As we go through the years, an increasing number of vehicles have the ability to integrate the iPod into their system. This can be done easily and will allow an excellent connection between the sound system of the car and the iPod. But what if your car doesn’t have this? The solution is provided by the iTrip Dock Made by Griffin.
Some people might suggest buying a direct car integration kit but those can sometimes cost more then $200, if you demand ever ounce of sound performance then this might be worth it, but the sound quality will only be as good as your car’s speakers. I’d suggest trying a much cheaper option, the Griffin iTrip. Today we are taking quick look at the Griffin iTrip, dock version.
The iTrip is a very simple concept; send your iPod’s output over a radio frequency, set your cars radio to the same frequency. In our testing the iTrip did a damn good job at doing that. The most practical use for the iTrip is in a car as I mentioned earlier. Cars usually have pretty decent quality antennas and since they’re mounted on the outside of the car and you have your iTrip set to a real radio station your car might tend to pickup the real radio station instead of your iPod despite the iPod being 4 feet away and the radio station tower being miles. So you just need to tune your car to a frequency with nothing on it but static. The range on the iTrip is decent, so picking a static non-existent station is important; you don’t want the passing cars to hear your Britney Spears for a few seconds do you?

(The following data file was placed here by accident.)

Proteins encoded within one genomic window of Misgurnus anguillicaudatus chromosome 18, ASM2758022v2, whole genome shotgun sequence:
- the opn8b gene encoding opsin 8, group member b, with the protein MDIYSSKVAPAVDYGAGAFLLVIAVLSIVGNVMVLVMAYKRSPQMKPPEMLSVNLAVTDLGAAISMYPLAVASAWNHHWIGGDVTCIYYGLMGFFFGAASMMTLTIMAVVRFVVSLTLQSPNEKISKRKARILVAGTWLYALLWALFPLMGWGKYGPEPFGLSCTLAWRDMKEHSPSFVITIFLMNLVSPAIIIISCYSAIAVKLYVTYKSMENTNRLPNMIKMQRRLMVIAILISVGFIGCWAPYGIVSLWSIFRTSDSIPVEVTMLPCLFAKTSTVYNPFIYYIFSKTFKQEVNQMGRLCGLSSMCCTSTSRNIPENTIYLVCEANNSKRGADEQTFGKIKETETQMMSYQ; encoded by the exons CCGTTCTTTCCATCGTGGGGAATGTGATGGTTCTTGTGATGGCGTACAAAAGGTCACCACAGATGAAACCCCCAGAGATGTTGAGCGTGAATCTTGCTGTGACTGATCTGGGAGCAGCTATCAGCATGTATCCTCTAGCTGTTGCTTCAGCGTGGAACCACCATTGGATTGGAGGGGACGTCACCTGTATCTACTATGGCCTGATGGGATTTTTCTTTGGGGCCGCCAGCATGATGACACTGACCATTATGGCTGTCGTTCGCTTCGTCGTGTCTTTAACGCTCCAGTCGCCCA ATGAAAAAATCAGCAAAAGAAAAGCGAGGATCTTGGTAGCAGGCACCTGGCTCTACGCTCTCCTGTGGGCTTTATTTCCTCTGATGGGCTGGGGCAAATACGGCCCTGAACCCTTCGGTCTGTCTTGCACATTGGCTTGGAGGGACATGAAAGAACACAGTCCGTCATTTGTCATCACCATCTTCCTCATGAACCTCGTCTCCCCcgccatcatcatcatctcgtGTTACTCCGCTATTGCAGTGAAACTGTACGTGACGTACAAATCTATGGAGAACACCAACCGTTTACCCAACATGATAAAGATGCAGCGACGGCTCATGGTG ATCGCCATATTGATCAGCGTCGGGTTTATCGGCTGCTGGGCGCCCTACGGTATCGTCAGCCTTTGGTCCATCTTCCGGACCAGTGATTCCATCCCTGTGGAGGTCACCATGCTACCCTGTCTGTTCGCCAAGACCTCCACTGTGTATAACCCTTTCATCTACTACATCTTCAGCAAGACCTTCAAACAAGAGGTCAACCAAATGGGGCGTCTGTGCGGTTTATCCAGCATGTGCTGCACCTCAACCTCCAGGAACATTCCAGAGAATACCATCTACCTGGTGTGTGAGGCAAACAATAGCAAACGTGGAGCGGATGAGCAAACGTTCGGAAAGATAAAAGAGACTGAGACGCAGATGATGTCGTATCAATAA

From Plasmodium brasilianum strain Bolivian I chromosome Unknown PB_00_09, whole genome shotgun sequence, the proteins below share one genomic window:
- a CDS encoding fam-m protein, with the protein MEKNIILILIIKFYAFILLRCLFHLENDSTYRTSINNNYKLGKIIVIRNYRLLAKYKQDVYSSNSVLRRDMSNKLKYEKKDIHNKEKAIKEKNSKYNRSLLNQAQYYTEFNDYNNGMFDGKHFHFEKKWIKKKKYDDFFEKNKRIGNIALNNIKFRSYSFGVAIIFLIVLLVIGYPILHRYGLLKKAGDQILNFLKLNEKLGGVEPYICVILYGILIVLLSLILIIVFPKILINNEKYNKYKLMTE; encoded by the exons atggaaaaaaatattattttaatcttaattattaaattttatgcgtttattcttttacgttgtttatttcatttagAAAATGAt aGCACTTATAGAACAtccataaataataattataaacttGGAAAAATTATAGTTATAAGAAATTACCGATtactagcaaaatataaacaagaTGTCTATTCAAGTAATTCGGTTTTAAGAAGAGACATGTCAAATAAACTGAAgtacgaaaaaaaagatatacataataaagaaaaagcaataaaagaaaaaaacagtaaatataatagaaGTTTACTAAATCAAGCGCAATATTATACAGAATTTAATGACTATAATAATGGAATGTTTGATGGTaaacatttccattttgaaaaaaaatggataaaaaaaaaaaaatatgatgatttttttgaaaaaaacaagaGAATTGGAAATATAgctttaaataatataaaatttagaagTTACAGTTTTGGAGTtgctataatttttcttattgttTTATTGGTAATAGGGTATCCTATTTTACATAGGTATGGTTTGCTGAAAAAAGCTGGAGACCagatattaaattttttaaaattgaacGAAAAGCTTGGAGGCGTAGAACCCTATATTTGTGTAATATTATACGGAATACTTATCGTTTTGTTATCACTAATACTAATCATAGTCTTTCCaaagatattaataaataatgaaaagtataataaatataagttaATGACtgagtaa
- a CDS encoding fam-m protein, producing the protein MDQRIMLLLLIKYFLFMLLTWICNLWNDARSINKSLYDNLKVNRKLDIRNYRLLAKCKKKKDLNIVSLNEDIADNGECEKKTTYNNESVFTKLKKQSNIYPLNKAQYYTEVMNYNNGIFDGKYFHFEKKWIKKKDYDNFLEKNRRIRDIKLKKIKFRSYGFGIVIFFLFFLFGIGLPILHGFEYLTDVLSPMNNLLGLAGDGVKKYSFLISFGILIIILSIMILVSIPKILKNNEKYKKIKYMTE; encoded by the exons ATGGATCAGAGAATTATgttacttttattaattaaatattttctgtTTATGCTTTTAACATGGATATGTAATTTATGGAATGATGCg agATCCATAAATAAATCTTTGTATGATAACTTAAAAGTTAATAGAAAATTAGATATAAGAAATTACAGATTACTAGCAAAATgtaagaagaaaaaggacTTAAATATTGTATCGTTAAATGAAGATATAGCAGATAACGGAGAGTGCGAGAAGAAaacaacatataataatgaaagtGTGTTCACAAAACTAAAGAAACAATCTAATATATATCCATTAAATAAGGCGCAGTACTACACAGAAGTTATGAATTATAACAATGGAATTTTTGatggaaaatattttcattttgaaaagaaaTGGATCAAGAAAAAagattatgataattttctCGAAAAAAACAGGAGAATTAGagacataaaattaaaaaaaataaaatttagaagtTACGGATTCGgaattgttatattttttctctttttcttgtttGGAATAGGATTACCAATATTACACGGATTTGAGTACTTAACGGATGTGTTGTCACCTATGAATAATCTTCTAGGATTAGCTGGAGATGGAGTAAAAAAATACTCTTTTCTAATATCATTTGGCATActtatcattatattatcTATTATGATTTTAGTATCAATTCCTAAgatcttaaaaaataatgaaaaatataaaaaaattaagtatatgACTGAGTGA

On the bottom of the iTrip you will find a mini-USB connector, I personally like this feature as it enable you to connect the iPod to your computer with a standard usb cable if you’re at a friends house and forgot your proprietary Apple usb cable or something.
Moving to the front we can see a small LCD screen showing the country frequency, single mode (LX or DX) and finally the frequency you that the iTrip is currently broadcasting to. The single mode can be changed by holding the wheel-button on the right side. To change our broadcast station just turn the wheel and push the button once, instantly the iTrip will be broadcasting to the new station. Set your car to the corresponding station and you will hopefully hear your music.
I had a few minor glitches with the unit. Trying to get the iTrip to turn on is tricky, sometimes it will just turn on when you connect it, and sometimes you will have to turn the iPod on and off. That glitch only seemed to be a problem on our iPod Nano.
The sound quality was decent, about the same as what you would here from a radio station. Obviously the single is analog so you will get some quality loss. As long as you’re not a major audiophile the sound quality is great.
Who is this for?
Audiophiles that want every bit of quality that their iPod can output? – No.
Casual listeners that want to listen to their music in their car very easily and don’t mind losing a little bit of quality? – Yes.
Note: Griffin recent released a sister product to the iTrip, the iTrip Auto, this features a built in car charger so your iPod’s battery doesn’t drain while listening in your car, in our limited testing this worked just as well as the iTrip Dock.
Overall Rating: 9 out of 10 Marks
– Works very well.
– Decently priced.
– Standard USB connector